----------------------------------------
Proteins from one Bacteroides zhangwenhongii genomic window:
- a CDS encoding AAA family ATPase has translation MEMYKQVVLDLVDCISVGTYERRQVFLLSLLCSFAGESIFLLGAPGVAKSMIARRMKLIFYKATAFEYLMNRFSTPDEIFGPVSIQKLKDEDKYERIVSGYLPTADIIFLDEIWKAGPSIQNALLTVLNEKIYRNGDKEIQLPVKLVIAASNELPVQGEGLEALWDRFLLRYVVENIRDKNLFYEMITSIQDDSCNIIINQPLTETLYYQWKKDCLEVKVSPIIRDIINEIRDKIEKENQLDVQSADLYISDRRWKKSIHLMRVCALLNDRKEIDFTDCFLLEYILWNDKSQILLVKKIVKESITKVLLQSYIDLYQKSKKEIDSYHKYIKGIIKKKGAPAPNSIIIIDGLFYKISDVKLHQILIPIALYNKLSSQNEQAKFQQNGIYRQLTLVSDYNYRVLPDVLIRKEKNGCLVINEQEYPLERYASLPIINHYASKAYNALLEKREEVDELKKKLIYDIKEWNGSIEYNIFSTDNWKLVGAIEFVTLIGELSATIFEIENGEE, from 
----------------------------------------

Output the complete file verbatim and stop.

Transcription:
Proteins from one Bacteroides zhangwenhongii genomic window:
- a CDS encoding AAA family ATPase has translation MEMYKQVVLDLVDCISVGTYERRQVFLLSLLCSFAGESIFLLGAPGVAKSMIARRMKLIFYKATAFEYLMNRFSTPDEIFGPVSIQKLKDEDKYERIVSGYLPTADIIFLDEIWKAGPSIQNALLTVLNEKIYRNGDKEIQLPVKLVIAASNELPVQGEGLEALWDRFLLRYVVENIRDKNLFYEMITSIQDDSCNIIINQPLTETLYYQWKKDCLEVKVSPIIRDIINEIRDKIEKENQLDVQSADLYISDRRWKKSIHLMRVCALLNDRKEIDFTDCFLLEYILWNDKSQILLVKKIVKESITKVLLQSYIDLYQKSKKEIDSYHKYIKGIIKKKGAPAPNSIIIIDGLFYKISDVKLHQILIPIALYNKLSSQNEQAKFQQNGIYRQLTLVSDYNYRVLPDVLIRKEKNGCLVINEQEYPLERYASLPIINHYASKAYNALLEKREEVDELKKKLIYDIKEWNGSIEYNIFSTDNWKLVGAIEFVTLIGELSATIFEIENGEE, from 